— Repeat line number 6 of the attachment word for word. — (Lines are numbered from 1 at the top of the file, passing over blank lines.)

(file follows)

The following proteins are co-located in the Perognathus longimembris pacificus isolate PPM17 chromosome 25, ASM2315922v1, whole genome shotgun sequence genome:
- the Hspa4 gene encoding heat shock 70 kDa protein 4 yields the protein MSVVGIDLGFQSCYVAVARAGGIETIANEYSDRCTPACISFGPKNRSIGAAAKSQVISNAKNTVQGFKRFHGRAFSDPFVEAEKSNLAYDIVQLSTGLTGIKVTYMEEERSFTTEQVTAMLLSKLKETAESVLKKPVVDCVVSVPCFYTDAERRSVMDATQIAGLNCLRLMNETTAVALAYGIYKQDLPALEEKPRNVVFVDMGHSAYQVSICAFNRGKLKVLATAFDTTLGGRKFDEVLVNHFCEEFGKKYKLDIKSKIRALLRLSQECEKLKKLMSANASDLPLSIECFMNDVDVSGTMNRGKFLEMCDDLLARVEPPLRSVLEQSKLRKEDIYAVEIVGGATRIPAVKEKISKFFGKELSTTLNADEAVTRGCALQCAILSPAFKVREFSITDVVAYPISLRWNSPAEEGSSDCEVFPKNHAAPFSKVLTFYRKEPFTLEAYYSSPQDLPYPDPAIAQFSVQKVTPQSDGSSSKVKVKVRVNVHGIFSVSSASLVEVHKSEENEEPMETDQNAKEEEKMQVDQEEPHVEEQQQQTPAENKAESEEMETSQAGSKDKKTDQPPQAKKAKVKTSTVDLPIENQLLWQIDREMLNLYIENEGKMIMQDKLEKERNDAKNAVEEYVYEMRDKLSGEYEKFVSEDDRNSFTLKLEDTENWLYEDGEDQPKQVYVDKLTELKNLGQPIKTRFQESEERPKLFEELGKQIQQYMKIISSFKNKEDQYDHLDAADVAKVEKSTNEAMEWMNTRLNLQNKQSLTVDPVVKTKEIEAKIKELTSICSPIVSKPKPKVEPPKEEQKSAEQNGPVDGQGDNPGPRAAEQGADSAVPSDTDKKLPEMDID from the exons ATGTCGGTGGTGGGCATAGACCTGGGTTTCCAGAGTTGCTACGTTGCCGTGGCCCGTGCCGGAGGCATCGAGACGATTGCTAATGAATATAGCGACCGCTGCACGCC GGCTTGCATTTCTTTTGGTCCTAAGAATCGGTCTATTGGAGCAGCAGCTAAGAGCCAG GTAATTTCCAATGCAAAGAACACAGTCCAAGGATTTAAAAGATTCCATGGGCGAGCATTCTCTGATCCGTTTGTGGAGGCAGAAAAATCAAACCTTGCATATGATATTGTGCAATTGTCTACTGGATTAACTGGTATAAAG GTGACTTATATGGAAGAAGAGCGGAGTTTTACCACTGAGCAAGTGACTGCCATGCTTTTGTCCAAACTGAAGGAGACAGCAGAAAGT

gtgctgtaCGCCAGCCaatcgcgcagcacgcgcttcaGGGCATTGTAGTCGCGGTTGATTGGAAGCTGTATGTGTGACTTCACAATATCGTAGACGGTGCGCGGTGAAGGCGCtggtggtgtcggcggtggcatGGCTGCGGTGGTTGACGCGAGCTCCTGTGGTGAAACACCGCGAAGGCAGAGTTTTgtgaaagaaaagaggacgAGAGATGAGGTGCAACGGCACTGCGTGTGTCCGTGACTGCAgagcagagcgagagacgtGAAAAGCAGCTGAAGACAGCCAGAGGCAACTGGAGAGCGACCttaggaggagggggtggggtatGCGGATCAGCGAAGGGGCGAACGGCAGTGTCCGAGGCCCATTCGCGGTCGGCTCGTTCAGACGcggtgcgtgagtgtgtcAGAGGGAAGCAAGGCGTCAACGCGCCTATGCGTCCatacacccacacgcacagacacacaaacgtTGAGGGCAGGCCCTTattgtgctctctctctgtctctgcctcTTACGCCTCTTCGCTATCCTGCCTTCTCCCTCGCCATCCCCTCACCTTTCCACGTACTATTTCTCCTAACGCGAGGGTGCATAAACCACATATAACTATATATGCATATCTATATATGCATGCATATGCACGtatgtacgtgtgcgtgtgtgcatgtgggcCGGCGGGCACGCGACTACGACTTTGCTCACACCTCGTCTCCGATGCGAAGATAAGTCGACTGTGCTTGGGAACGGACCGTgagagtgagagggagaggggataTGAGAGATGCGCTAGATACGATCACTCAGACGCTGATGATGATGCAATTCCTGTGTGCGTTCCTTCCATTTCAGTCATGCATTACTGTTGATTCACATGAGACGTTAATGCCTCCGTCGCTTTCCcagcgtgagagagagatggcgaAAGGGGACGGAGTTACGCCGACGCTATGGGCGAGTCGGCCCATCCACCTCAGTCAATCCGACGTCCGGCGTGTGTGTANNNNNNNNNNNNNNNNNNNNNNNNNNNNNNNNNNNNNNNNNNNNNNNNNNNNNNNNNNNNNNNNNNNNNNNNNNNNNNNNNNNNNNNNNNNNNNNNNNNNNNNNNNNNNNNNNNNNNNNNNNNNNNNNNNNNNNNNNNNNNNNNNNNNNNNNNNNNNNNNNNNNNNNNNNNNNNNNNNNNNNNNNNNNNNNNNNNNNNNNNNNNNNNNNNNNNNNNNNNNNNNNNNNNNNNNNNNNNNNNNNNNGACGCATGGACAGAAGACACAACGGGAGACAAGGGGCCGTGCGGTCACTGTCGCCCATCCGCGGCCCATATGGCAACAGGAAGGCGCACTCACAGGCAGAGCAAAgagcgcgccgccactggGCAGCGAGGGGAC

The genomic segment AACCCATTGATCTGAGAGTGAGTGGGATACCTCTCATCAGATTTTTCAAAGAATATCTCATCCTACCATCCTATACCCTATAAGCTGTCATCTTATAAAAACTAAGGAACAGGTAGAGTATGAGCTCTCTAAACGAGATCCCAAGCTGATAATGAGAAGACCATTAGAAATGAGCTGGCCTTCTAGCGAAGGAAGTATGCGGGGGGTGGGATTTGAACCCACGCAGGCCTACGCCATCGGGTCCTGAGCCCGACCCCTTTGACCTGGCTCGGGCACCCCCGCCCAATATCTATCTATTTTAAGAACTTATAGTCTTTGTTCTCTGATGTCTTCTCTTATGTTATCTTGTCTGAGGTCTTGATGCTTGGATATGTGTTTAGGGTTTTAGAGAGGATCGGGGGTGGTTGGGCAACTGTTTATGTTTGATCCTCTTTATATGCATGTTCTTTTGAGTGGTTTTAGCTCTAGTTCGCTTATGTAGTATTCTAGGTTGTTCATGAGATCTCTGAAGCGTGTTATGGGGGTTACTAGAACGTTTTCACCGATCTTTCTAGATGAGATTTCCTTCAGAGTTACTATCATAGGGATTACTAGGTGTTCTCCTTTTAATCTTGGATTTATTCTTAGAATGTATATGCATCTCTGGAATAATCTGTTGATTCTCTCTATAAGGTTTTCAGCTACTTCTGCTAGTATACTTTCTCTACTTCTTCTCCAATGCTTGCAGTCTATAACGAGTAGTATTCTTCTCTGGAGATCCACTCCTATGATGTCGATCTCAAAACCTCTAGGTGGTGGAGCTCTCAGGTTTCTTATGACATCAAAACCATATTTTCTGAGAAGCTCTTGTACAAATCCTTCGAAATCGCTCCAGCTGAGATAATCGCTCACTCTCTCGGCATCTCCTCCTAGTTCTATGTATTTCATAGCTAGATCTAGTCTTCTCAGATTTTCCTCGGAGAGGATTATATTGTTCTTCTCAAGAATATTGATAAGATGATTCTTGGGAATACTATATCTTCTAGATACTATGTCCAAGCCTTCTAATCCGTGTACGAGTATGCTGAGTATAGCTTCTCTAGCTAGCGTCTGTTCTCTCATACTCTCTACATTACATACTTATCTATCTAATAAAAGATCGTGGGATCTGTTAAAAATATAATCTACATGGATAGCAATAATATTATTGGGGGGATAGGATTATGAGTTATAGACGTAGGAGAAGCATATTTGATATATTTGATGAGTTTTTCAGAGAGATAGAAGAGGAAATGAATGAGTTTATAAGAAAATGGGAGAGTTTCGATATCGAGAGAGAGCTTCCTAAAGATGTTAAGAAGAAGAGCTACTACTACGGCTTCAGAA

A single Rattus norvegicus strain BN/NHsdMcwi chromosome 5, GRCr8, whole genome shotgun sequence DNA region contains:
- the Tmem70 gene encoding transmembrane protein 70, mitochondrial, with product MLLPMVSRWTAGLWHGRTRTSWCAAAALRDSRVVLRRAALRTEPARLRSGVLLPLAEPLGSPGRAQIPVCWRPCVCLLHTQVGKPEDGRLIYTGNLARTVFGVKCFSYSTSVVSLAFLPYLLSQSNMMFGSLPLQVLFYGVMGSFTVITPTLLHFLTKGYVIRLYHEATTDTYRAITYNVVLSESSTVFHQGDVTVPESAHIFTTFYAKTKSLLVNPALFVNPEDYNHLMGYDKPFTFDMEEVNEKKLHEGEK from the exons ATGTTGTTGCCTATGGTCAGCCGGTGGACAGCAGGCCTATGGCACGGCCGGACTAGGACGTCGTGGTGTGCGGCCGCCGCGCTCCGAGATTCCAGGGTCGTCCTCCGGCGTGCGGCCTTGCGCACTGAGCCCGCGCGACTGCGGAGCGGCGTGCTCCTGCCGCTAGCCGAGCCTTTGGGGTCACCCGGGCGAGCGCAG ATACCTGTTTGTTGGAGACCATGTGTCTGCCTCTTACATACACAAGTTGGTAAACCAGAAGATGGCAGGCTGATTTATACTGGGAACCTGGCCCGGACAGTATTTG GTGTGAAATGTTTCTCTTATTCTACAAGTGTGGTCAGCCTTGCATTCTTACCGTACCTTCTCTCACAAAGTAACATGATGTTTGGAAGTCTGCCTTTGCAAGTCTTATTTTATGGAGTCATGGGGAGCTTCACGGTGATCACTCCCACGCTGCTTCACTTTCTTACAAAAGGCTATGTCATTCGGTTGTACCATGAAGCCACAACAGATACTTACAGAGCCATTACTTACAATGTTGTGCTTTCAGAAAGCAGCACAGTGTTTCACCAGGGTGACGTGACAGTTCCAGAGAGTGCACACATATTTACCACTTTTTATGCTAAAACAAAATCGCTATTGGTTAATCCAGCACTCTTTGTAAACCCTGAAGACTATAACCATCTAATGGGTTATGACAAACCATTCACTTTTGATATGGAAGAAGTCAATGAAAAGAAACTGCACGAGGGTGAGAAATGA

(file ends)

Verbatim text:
- the Tmem70 gene encoding transmembrane protein 70, mitochondrial, with product MLLPMVSRWTAGLWHGRTRTSWCAAAALRDSRVVLRRAALRTEPARLRSGVLLPLAEPLGSPGRAQIPVCWRPCVCLLHTQVGKPEDGRLIYTGNLARTVFGVKCFSYSTSVVSLAFLPYLLSQSNMMFGSLPLQVLFYGVMGSFTVITPTLLHFLTKGYVIRLYHEATTDTYRAITYNVVLSESSTVFHQGDVTVPESAHIFTTFYAKTKSLLVNPALFVNPEDYNHLMGYDKPFTFDMEEVNEKKLHEGEK from the exons ATGTTGTTGCCTATGGTCAGCCGGTGGACAGCAGGCCTATGGCACGGCCGGACTAGGACGTCGTGGTGTGCGGCCGCCGCGCTCCGAGATTCCAGGGTCGTCCTCCGGCGTGCGGCCTTGCGCACTGAGCCCGCGCGACTGCGGAGCGGCGTGCTCCTGCCGCTAGCCGAGCCTTTGGGGTCACCCGGGCGAGCGCAG ATACCTGTTTGTTGGAGACCATGTGTCTGCCTCTTACATACACAAGTTGGTAAACCAGAAGATGGCAGGCTGATTTATACTGGGAACCTGGCCCGGACAGTATTTG GTGTGAAATGTTTCTCTTATTCTACAAGTGTGGTCAGCCTTGCATTCTTACCGTACCTTCTCTCACAAAGTAACATGATGTTTGGAAGTCTGCCTTTGCAAGTCTTATTTTATGGAGTCATGGGGAGCTTCACGGTGATCACTCCCACGCTGCTTCACTTTCTTACAAAAGGCTATGTCATTCGGTTGTACCATGAAGCCACAACAGATACTTACAGAGCCATTACTTACAATGTTGTGCTTTCAGAAAGCAGCACAGTGTTTCACCAGGGTGACGTGACAGTTCCAGAGAGTGCACACATATTTACCACTTTTTATGCTAAAACAAAATCGCTATTGGTTAATCCAGCACTCTTTGTAAACCCTGAAGACTATAACCATCTAATGGGTTATGACAAACCATTCACTTTTGATATGGAAGAAGTCAATGAAAAGAAACTGCACGAGGGTGAGAAATGA